What is a Native American?
Alan L. Schneider
One of the issues argued in the Kennewick Man case is the
meaning of the term "Native American" as used in NAGRPA.
The statute defines it as "of, or relating to, a tribe,
people or culture that is indigenous to the United States."
25 U.S.C. §3001(9). Two vastly different interpretations
of this definition were offered at the June 2001 hearing and
in the parties' prehearing briefs. One interpretation (the scientists')
views the statute's definition as having a limited meaning that
might not include some human remains or other objects found on
federal or tribal land. The other interpretation (the government's)
would give the definition a broad meaning that would apply without
exception to all pre-Columbian indigenous remains and many nonindigenous
remains as well.
The Competing Interpretations
The scientists argue that Congress intended NAGPRA to apply to
only those remains and objects that are related to existing indigenous
peoples (i.e., American Indians, Native Hawaiians or Alaska Natives).
They contend that the statute should be interpreted as if it
contains the word "now" (i.e., as if it reads "of,
or relating to, a tribe, people or culture that is now indigenous
to the United States"). Under this interpretation, the
existence of a relationship to present-day indigenous peoples
is a critical threshold issue. If such a relationship does not
exist in a particular situation, NAGPRA is inapplicable and does
not control the disposition of the remains or object in question.
The Government's Interpretation
The government argues that the statute does not require a relationship
to present-day indigenous peoples. They would interpret its
definition of Native American as meaning "human remains
and cultural items relating to tribes, peoples, or cultures that
resided within the area now encompassed by the United States
prior to the historically documented arrival of European explorers,
irrespective of whether some or all of these groups were or were
not culturally affiliated or biologically related to present-day
Indian tribes." McManamon Opinion Letter, December 23,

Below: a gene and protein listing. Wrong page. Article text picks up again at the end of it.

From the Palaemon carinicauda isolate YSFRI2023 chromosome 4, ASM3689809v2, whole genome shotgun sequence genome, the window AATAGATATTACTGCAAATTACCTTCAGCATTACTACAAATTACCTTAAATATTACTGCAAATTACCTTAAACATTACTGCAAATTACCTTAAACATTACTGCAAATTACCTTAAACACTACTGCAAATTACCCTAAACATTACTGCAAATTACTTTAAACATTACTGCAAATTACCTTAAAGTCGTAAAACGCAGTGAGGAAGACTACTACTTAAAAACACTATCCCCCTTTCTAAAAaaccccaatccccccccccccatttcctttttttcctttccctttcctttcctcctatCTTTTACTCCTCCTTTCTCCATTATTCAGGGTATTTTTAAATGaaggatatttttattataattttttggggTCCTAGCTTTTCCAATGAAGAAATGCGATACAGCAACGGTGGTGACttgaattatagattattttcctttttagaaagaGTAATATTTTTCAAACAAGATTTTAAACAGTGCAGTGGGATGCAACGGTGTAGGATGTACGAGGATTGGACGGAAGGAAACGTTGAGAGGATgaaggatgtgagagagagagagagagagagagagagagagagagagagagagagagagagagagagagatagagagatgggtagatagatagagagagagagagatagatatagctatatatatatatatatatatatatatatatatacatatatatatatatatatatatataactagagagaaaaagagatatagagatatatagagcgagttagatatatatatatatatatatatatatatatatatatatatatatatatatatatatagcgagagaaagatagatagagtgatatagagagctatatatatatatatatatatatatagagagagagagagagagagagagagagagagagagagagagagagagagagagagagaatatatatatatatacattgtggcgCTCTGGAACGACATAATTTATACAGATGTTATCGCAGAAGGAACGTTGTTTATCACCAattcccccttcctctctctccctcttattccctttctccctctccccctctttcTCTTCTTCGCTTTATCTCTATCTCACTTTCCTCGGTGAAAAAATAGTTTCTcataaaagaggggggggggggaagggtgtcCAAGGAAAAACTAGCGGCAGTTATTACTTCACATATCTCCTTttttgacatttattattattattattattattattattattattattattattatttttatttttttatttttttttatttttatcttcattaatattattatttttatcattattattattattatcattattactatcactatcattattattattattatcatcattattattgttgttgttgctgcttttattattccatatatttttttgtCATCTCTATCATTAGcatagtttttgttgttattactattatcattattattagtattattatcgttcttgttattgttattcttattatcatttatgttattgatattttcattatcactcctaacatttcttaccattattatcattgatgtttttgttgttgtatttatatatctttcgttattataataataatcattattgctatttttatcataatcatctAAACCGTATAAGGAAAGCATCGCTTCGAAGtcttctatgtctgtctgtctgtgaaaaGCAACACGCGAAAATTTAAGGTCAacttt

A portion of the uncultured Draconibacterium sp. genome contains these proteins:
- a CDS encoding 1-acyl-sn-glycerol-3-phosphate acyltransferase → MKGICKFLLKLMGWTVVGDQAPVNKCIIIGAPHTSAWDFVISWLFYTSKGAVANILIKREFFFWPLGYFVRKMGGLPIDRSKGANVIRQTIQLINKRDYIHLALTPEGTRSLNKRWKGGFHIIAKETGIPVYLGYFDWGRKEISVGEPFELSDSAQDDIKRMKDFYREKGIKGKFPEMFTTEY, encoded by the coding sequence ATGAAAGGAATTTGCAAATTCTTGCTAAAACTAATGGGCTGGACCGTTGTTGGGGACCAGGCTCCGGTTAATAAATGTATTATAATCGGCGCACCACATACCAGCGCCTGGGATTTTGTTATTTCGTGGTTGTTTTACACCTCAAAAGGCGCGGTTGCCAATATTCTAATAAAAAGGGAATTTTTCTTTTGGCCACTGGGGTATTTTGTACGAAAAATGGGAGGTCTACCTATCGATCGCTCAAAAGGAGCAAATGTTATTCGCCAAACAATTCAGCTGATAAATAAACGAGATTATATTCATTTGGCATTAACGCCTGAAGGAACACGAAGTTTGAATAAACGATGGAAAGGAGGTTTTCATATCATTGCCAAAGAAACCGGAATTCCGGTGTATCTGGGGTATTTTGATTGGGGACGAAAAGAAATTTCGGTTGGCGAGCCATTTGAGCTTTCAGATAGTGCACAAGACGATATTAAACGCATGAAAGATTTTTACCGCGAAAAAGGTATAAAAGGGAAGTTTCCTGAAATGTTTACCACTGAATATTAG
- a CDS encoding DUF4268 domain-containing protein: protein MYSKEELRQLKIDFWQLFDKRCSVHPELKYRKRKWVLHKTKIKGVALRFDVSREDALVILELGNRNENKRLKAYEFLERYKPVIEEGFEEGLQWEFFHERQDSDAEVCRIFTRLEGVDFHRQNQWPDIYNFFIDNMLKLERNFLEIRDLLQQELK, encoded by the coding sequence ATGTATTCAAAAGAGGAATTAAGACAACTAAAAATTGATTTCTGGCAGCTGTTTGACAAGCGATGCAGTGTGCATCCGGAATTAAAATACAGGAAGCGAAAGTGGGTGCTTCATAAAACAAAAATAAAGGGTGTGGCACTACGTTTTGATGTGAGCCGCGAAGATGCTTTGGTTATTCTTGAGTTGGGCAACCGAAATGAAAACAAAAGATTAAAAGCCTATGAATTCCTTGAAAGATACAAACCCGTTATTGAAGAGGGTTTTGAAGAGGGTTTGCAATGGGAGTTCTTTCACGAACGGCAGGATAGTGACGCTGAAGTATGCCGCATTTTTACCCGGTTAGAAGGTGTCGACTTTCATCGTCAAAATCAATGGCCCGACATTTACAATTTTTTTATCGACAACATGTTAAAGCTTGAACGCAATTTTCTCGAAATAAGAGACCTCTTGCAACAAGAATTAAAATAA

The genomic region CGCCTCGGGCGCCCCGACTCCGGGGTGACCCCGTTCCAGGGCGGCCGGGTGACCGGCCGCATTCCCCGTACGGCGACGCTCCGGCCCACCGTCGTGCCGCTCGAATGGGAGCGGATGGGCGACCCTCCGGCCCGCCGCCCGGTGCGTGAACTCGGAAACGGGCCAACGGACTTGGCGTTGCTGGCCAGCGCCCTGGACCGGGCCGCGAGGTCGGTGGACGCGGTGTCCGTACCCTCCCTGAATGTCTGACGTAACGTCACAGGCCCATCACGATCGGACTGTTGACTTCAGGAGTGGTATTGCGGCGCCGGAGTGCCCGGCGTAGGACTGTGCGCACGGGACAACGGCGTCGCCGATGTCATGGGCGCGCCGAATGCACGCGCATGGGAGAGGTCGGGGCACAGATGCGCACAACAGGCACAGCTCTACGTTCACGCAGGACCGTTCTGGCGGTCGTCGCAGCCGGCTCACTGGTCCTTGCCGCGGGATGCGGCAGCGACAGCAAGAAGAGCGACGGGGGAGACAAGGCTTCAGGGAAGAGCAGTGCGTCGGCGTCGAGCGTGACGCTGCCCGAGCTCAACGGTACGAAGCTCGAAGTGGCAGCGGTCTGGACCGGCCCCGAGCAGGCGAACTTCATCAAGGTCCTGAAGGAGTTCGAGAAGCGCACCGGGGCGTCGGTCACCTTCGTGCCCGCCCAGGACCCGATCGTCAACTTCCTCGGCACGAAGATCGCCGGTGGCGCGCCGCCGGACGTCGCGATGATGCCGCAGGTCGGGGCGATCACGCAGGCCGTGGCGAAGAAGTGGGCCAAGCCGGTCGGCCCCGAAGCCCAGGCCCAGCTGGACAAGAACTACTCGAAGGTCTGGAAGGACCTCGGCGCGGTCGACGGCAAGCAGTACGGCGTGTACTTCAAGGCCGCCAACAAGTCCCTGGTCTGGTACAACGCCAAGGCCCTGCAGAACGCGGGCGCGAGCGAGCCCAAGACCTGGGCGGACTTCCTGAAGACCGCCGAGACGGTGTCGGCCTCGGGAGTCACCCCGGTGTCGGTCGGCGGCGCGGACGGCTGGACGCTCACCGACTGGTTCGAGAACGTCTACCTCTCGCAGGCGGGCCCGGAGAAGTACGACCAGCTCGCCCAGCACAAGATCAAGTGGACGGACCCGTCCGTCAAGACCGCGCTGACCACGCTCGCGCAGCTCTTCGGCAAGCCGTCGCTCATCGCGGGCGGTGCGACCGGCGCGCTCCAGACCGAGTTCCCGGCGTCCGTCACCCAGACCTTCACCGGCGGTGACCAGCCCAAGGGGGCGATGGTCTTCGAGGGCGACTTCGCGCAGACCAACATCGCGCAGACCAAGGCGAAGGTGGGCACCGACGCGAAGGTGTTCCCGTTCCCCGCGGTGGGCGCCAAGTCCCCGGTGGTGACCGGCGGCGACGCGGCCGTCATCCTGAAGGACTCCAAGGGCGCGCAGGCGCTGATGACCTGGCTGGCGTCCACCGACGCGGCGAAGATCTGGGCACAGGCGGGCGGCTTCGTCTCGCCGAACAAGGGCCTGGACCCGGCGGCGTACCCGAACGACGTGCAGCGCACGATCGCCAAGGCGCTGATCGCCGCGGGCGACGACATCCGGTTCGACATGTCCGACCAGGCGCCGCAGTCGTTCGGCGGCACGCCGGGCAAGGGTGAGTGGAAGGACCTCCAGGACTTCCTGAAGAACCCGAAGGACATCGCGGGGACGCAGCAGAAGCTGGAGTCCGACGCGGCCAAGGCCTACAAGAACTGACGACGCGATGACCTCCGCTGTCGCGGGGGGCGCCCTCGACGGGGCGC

1997. Under this interpretation, all remains and objects that
predate documented European exploration (which defendants equate
to Columbus' first voyage) would automatically be classified
as Native American and thus would be subject to disposition under
The Amici's Position
Both the tribal amici (i.e., the Colville, Nez Perce, Umatilla
and Yakama) and the National Congress of American Indians endorsed
the government's interpretation. The Society for American Archaeology
also supported the government's position at least in general,
but may disagree with it as to some secondary details. For example,
it was not clear from the briefs and oral arguments whether SAA
agrees that residence is an appropriate test to use for determining
whether something is or is not Native American.
If the court reaches the substantive issues raised by these
two competing interpretations (see "Court Options"
below), two of the questions it is likely to ask are:
Which interpretation is most consistent with the words
of the statute?
When construing the meaning of a statute, courts (and government
agencies) are required to give appropriate effect to all of the
words used in the provision in question. The dispute here is
over the significance of the phrase "that is" in the
statutory definition. The scientists argue that the word "is"
must be read in the present tense, and that therefore the measuring
standard in the definition is present-day indigenous peoples.
The government and the amici, on the other hand, argue that
"is" can be interpreted as "is or was" since
people sometimes use "is" and "was" interchangeably.
However, all standard dictionaries define "is" as
the present indicative of the verb "to be". There
is no evidence that Congress was unaware of, or deliberately
chose to ignore, the rules of grammar when it enacted NAGPRA.
During the June 2001 hearing, the court commented that it could
accept the government's interpretation more easily if the statute
had used the word "was".
Which interpretation is most consistent with the purpose
of the statute?
The government and the amici assert that NAGPRA was adopted so
Native Americans could claim the remains and cultural items of
their ancestors. If that is so, the scientists argue, then use
of a relationship test is clearly appropriate. Items that are
unrelated biologically or culturally to modern indigenous peoples
are not ancestral and thus should not be subject to claims under
NAGPRA. The government's interpretation of the term Native American,
on the other hand, would permit items to be claimed even in the
absence of a demonstrated relationship to living Native Americans.
Such an expansive interpretation is said to be necessary because
it would be difficult or impossible to prove a relationship in
many situations. The scientists believe that these asserted
problems of proof are exaggerated, and do not justify "repatriating"
all remains that happen to predate Columbus. For most historic
and recent prehistoric items there is usually ample biological,
genetic or artifactual evidence to demonstrate the requisite
relationship. Problems of proof would be more pronounced for